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Digital Textbooks and Students with Special Needs

The inclusive nature of digital textbooks has the potential to powerfully meet the diverse learning needs of students who are exceptional. The most practical elements of digital text are the simple ones. For example, students with vision impairments can use the text-to-speech or screen readers found within universal access programs to have text read aloud to them. Students can tailor text to their specific needs by changing font size and type. A simple change of background color can greatly improve text readability for learners.

With features like these, along with more advanced features, digital textbooks could decrease teacher-planning time and increase teacher-student interaction with content. For teachers, digital textbooks provide assistive technology in compliance with the Individuals with Disabilities in Education Act (IDEA, 2004). This law requires that assistive technology resources be made available to all persons with disabilities and provides funding to make these resources possible. In addition, Public Law 100-407, the Technology-Related Assistance for Individuals with Disabilities Act, requires that all students who are exceptional receive technology resources that support access to grade-level appropriate content.

The inclusive nature of digital textbooks has the potential to powerfully meet the diverse learning needs of students who are exceptional.

This requirement complicates instruction for teachers. When teachers use traditional textbooks, the content is static, and often, the complex language used in textbooks is too difficult for learners with special needs. In an effort to resolve this problem, teachers use strategies to adapt the complex language to meet the learning needs of individual students. This can result in watered-down versions of text that fail to deliver rich grade-level content to students.

Digital textbooks are being developed using a universal design for learning (UDL) approach. UDL strategies do not water down content. Rather, complex content is presented using simpler language with supportive hyperlinks to definitions of cognitively difficult key vocabulary and concepts. Following UDL strategies, core content can be scaffolded to meet the cognitive levels of individual learners (1). Scaffolding content enables students with special needs to learn grade-level content within their zone of proximal development, thus providing content that is easy to understand while remaining aligned with curriculum standards (2). Many students with special needs also now have access to mobile devices for augmentative and alternative communication (AAC devices). These devices can also be used to access digital textbooks, therefore meeting the majority of student learning and communication needs through one simple device.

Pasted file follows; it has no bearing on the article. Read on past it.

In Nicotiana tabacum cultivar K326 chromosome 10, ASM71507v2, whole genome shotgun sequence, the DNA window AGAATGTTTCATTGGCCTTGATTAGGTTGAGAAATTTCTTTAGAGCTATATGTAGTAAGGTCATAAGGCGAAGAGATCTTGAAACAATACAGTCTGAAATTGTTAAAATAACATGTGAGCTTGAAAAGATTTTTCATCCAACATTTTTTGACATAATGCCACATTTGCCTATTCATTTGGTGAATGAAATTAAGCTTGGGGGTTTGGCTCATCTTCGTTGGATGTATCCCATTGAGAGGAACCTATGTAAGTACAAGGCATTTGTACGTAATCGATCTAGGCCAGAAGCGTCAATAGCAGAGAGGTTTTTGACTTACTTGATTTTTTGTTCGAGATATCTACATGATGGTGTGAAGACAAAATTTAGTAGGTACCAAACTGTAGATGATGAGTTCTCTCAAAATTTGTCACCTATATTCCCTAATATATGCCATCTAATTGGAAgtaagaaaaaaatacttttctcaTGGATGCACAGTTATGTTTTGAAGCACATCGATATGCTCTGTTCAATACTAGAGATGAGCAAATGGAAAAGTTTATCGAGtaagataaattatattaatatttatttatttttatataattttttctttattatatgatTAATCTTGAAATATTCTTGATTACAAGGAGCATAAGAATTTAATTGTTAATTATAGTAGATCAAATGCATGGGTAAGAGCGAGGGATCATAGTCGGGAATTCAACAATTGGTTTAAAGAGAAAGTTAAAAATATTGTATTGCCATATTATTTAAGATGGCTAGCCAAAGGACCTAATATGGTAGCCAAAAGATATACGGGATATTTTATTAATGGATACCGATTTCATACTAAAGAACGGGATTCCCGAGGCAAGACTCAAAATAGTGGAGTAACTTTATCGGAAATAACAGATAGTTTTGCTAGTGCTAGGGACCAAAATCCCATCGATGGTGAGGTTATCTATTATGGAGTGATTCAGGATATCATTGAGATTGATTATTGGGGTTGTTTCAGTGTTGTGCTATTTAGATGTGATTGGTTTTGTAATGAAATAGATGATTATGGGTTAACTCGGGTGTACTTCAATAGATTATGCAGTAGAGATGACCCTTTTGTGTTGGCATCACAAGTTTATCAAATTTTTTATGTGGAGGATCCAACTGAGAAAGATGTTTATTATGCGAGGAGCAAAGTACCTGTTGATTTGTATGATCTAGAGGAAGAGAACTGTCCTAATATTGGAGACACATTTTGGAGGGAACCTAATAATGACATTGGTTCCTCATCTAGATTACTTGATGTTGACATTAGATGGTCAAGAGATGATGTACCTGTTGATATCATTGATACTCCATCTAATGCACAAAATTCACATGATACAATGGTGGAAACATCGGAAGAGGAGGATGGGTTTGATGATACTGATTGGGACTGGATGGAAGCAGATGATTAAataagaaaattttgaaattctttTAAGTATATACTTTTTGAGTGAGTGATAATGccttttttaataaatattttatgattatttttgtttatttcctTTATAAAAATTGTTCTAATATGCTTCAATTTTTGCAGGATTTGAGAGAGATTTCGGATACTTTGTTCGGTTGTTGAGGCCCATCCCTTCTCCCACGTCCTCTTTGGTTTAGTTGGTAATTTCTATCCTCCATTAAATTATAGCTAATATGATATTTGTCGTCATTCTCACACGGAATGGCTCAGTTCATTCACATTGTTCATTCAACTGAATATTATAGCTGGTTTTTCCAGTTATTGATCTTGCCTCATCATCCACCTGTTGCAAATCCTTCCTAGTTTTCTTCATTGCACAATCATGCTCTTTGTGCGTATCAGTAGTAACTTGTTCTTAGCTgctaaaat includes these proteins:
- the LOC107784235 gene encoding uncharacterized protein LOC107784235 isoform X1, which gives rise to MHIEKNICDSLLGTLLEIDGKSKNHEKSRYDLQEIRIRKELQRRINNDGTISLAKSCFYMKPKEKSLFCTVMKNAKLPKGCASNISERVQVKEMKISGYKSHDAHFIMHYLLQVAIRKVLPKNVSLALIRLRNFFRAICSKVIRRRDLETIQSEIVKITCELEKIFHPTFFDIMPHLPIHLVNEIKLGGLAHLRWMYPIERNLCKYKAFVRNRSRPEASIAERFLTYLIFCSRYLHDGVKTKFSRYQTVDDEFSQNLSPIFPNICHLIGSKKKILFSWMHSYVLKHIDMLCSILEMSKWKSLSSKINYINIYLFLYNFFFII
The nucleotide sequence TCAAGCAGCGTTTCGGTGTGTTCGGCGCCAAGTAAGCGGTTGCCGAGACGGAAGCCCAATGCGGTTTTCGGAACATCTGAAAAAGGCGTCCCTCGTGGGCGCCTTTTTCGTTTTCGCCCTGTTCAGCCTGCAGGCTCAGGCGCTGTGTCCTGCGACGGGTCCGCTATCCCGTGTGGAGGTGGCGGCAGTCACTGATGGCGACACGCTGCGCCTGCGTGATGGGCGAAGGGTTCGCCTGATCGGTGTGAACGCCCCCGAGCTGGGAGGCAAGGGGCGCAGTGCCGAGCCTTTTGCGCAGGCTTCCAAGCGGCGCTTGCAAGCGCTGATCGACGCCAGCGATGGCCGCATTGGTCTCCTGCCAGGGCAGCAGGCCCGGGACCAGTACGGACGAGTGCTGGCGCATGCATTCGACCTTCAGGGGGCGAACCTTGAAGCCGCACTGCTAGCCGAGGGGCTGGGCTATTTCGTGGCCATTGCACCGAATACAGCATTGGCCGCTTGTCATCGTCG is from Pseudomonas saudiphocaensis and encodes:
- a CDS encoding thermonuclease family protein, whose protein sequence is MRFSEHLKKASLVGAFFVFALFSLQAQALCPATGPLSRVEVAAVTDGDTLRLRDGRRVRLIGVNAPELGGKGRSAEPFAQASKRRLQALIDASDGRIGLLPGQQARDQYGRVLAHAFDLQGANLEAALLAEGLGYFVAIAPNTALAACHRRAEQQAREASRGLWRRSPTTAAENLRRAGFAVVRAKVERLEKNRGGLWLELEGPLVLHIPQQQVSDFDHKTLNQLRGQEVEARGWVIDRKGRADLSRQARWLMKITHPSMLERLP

Financial Benefits

Further, digital textbooks could decrease school and district expenditures on textbook adoptions. For example, our district's last math textbook adoption was a disaster. The student and teacher editions contained so many errors that the math company had to replace all teacher and student editions and peripherals not once—but twice. Although the district did not directly incur this cost, someone had to pay for the errors and usually, that falls to the consumer (in this case, the schools). Digital textbooks can be updated instantly because they are web-based. The savings could be staggering to schools.

. . . schools would save money [. . . ], teachers would save planning time, and students with special needs would have appropriate access to rich, adaptable content necessary to meet their specific learning deficits.

If I were a bean counter (and I am certainly not), I would wonder about return on investment. What is the total cost of purchasing a mobile device fully loaded with access to all textbooks and resources any student would need throughout the elementary school years, or throughout the middle school years, or throughout the high school years? How does this cost compare to the cost of printing, reprinting, and replacing textbooks during a student's time in elementary, middle, or high school?

If schools purchase devices capable of accessing digital textbooks for all students, that would include those with special needs. Consequently, schools would save money by reducing the number of assistive technology purchases, teachers would save planning time, and students with special needs would have appropriate access to rich, adaptable content necessary to meet their specific learning deficits. Since 2004, IDEA has required that students with special needs have access to technology resources such as digital textbooks to increase learning of the curriculum. Why is adoption of digital textbooks taking so long?

Footnotes

1 J. Zabala, "Quality Indicators for Assistive Technology Services in School Settings," Journal of Special Education Technology 15 (2004): 25–36.

2 D. Edyburn, "Hindsight, Understanding What We Got Wrong, Changing Directions," Journal of Special Education Technology 24, 1 (2009): 61–64.

D. Edyburn, "Understanding What Works and Doing What Works," Journal of Special Education Technology 23, 1 (2008).

D. Edyburn, "Using Research to Inform Practice," Special Education Technology Practice 11, 5 (2009): 21–29.

 
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